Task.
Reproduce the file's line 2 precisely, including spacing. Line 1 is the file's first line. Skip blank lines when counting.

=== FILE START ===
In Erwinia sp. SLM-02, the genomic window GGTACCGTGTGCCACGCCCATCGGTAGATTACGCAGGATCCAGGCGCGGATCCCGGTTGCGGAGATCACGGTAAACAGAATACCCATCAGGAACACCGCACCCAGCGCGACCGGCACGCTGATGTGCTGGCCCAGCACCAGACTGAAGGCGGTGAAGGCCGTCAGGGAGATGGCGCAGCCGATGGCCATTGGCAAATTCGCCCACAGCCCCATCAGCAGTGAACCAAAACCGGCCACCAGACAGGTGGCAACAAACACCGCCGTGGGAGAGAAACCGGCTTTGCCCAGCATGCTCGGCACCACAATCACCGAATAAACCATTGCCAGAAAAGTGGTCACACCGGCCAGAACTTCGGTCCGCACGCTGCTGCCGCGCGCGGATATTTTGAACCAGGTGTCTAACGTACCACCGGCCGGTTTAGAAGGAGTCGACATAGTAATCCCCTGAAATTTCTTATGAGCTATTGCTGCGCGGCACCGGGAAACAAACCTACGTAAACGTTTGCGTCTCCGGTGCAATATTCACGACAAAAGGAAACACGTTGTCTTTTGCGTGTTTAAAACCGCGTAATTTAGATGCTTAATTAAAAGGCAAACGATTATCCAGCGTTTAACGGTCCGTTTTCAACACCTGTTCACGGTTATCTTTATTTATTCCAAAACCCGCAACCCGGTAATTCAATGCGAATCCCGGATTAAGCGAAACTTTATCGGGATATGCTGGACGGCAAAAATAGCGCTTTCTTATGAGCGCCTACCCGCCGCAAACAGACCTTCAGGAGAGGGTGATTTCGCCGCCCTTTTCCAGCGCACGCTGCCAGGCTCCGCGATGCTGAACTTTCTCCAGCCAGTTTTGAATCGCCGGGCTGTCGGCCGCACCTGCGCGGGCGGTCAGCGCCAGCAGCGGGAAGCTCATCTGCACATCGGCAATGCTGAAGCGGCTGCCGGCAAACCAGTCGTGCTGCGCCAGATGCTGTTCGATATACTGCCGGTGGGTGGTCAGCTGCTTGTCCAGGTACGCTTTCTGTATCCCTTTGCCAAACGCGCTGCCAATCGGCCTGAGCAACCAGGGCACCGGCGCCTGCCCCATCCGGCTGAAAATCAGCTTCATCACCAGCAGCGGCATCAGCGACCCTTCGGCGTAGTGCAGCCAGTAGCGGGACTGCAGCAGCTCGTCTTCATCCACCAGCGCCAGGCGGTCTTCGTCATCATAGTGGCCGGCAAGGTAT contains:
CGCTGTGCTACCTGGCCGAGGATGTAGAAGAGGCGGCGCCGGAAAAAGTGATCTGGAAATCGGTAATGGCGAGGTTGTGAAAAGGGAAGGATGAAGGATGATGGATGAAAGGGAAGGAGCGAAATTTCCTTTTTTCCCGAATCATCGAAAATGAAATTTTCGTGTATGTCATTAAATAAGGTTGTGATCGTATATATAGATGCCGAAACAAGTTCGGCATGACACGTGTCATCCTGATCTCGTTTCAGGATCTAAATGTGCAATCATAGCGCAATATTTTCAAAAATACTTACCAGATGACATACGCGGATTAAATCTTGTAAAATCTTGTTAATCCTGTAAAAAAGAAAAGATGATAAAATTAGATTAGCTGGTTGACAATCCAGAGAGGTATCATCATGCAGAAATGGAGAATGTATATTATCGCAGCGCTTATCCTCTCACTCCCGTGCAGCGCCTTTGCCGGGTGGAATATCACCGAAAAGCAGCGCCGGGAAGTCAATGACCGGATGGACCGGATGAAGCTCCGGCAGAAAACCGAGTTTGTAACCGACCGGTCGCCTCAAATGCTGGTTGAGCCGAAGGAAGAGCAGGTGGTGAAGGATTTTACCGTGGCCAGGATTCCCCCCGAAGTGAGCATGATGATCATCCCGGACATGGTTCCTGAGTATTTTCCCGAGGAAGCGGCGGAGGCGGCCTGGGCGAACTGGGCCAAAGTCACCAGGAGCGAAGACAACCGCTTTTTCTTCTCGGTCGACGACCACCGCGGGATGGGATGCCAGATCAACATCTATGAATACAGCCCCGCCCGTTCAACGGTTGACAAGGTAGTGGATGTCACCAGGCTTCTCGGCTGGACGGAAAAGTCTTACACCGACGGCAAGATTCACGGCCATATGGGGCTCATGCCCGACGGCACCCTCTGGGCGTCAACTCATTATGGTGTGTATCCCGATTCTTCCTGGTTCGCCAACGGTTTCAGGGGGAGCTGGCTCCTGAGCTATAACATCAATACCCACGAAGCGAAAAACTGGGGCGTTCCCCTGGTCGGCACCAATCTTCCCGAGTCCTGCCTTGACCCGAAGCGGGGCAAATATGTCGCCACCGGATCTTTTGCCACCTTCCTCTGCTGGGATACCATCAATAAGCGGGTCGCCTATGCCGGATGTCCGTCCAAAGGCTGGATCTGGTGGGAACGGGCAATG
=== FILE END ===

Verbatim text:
CGCTGTGCTACCTGGCCGAGGATGTAGAAGAGGCGGCGCCGGAAAAAGTGATCTGGAAATCGGTAATGGCGAGGTTGTGAAAAGGGAAGGATGAAGGATGATGGATGAAAGGGAAGGAGCGAAATTTCCTTTTTTCCCGAATCATCGAAAATGAAATTTTCGTGTATGTCATTAAATAAGGTTGTGATCGTATATATAGATGCCGAAACAAGTTCGGCATGACACGTGTCATCCTGATCTCGTTTCAGGATCTAAATGTGCAATCATAGCGCAATATTTTCAAAAATACTTACCAGATGACATACGCGGATTAAATCTTGTAAAATCTTGTTAATCCTGTAAAAAAGAAAAGATGATAAAATTAGATTAGCTGGTTGACAATCCAGAGAGGTATCATCATGCAGAAATGGAGAATGTATATTATCGCAGCGCTTATCCTCTCACTCCCGTGCAGCGCCTTTGCCGGGTGGAATATCACCGAAAAGCAGCGCCGGGAAGTCAATGACCGGATGGACCGGATGAAGCTCCGGCAGAAAACCGAGTTTGTAACCGACCGGTCGCCTCAAATGCTGGTTGAGCCGAAGGAAGAGCAGGTGGTGAAGGATTTTACCGTGGCCAGGATTCCCCCCGAAGTGAGCATGATGATCATCCCGGACATGGTTCCTGAGTATTTTCCCGAGGAAGCGGCGGAGGCGGCCTGGGCGAACTGGGCCAAAGTCACCAGGAGCGAAGACAACCGCTTTTTCTTCTCGGTCGACGACCACCGCGGGATGGGATGCCAGATCAACATCTATGAATACAGCCCCGCCCGTTCAACGGTTGACAAGGTAGTGGATGTCACCAGGCTTCTCGGCTGGACGGAAAAGTCTTACACCGACGGCAAGATTCACGGCCATATGGGGCTCATGCCCGACGGCACCCTCTGGGCGTCAACTCATTATGGTGTGTATCCCGATTCTTCCTGGTTCGCCAACGGTTTCAGGGGGAGCTGGCTCCTGAGCTATAACATCAATACCCACGAAGCGAAAAACTGGGGCGTTCCCCTGGTCGGCACCAATCTTCCCGAGTCCTGCCTTGACCCGAAGCGGGGCAAATATGTCGCCACCGGATCTTTTGCCACCTTCCTCTGCTGGGATACCATCAATAAGCGGGTCGCCTATGCCGGATGTCCGTCCAAAGGCTGGATCTGGTGGGAACGGGCAATG